Sunday, 28 October 2012

36. It's political

I am disagreeing about a publicity campaign with Mark Gordon.

Mark is head of the Department of Doing Things Especially Slowly. He is about 40, I think, but comes across as older. He's overweight and wears cheap shirts that don't fit him properly. He doesn't understand publicity work, but he thinks he does.

We are having a work argument, which is different from a normal argument.

I say: "Mark, while in principle I think this is a fantastic idea, I'd just like to raise some concerns about what you're proposing here."

(Translation: this is crap and it isn't going to work)

He leans back in his chair.

"Of course I welcome your feedback, Alice," he says.

(Translation: I have no intention of listening to a word you say)

"We're talking about a lot of staff time and resources and I think the resulting publicity will be limited at best. I would like to go on the record to say I don't think we should be running this campaign on behalf of an external company."

(You will be haemorrhaging money on organising a PR disaster and the company in question has its own PR people anyway, so I don't really understand why it's our job to do this)

"I understand the points you're making, and I think they are all valid. But we will need to do this anyway, because it's political."

(Shut up and do as you're told)

"It's political" can mean a number of different things, usually variations on: "We have to keep these people happy because their happiness will benefit us/their unhappiness will cause us a problem."

It can mean: "So and so is the brother of/married to/friends with/having an affair with someone high up in our own company and if we don't do as we are asked our lives are going to be turned into a living hell quicker than you can spit."

It can mean: "I'm afraid of this person and I want to give them no reason to pick on me," or "I want to impress them because I have my own agenda."

On this occasion I strongly suspect it means: "I was mouthing off about being the Big Man Who Gets Things Done in a previous meeting you weren't at, and I have already guaranteed you'll do the work no problem. And I don't want to backtrack because I'll lose face."

But he's in charge. And as far as I'm concerned it's political not to argue, in the sense of: "When you want to disagree with someone in charge, you need to pick your battles carefully in order to maintain a pleasant working environment for yourself."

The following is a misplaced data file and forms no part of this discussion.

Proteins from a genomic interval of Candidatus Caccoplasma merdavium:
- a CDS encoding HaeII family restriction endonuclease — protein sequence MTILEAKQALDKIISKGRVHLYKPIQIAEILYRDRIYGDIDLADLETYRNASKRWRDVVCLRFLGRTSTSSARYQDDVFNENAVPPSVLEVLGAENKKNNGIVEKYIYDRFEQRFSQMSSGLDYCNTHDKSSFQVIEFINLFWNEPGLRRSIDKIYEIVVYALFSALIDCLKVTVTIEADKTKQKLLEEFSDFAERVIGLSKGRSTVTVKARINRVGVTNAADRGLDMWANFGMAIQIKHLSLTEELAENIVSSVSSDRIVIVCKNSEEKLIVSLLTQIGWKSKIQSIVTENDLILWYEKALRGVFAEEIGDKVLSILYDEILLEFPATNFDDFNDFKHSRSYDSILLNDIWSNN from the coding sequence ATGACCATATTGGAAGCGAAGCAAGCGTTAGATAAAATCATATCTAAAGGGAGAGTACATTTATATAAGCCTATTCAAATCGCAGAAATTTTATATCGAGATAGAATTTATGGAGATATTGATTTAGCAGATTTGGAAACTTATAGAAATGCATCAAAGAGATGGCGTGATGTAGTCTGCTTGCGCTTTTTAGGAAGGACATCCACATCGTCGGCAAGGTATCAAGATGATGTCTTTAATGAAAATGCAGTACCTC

This is not an important battle so I smile and agree and leave to get started.

Outside Mark's office, Chris is leaning against the wall, obviously waiting to go in.

"Hey, Alice," he says.

"Hello," I say.

Chris runs his hand through his hair and smiles at me.

"So when are we going for a drink then?" he says.

I did not expect him to say that, and for a second I'm flummoxed. It's smooth, he doesn't look nervous. He clearly has a lot of confidence that I'll say yes.

"You free after work tonight?" he asks.

"Yes," I say. It's true.
"Great," he says. "I'll meet you out the front at 5pm."

Then he does something unexpected; he leans forward and runs his fingers very lightly up my forearm. His eyes are fixed on mine. His touch is so subtle it's barely there, but my skin heats up in the wake of his fingers. I can feel myself blushing.
I watch him assessing my response. He smiles. He's pleased.

"5pm," he says.

Sunday, 21 October 2012

35. I was using it as an example

"But I wouldn't want to be famous for the sake of it," argues Gin. "You ought to be famous for something, because you've contributed something to the human race, whether it's a song or you saved someone's life or discovered a new element in the periodic table -"

"Elements in the periodic table?" Amanda says. "What are you talking about? There's like a million elements and no-one is famous for discovering any of them. And why would you be famous for discovering something that is basically a rock anyway? Who's interested?"

Gin draws herself up to her full height of five feet three inches and says, with dignity: "I did not necessarily mean exactly discovering elements. I meant making a scientific discovery of benefit to mankind. I was using it as an example."

"Look, I've discovered Bourbonium," says Amanda, pouring another drink.

"How about if someone invented a teleporter? They'd be bloody famous for that. That's a scientific discovery that would benefit humankind. Steve Jobs is famous and all he basically did was make computers white and put an apple logo on them."

"How is it going to benefit humankind when Jeff Goldblum gets trapped in one with a fly? Because you know that's going to happen."

I sip my drink and think about being famous. I don't want fame. I would rather be anonymous. The idea of being a public figure, recognised wherever I go, scares and depresses me.

But I do want money. Money, money, money, like an invisible protective blanket, buying me time and freedom and safety. Buying me people to deal with unpleasantness so I don't have to look, and cleaners to clean up the shit so I never have to touch it again, and big men and steel doors to protect me. Buying me plane tickets at a moment's notice whenever I felt like running away and hotels wherever I want to go. Bringing all the physical and mental comfort and pleasure I need. Absolving me of the need to work every day. Life could be clean and simple and beautiful.

It's the same instinct, the avoidant instinct, that leads me to lie sometimes.

Most people lie, at least to some extent. In my opinion, people who say they don't lie are generally liars.

Don't get me wrong. I don't think of lying as a positive thing. I try not to do it. When I do do it, I feel guilty when I get away with it and embarrassed when I'm caught.

But you can learn a lot about yourself - about who you are, what you want, and what scares you - by looking at when and how you lie.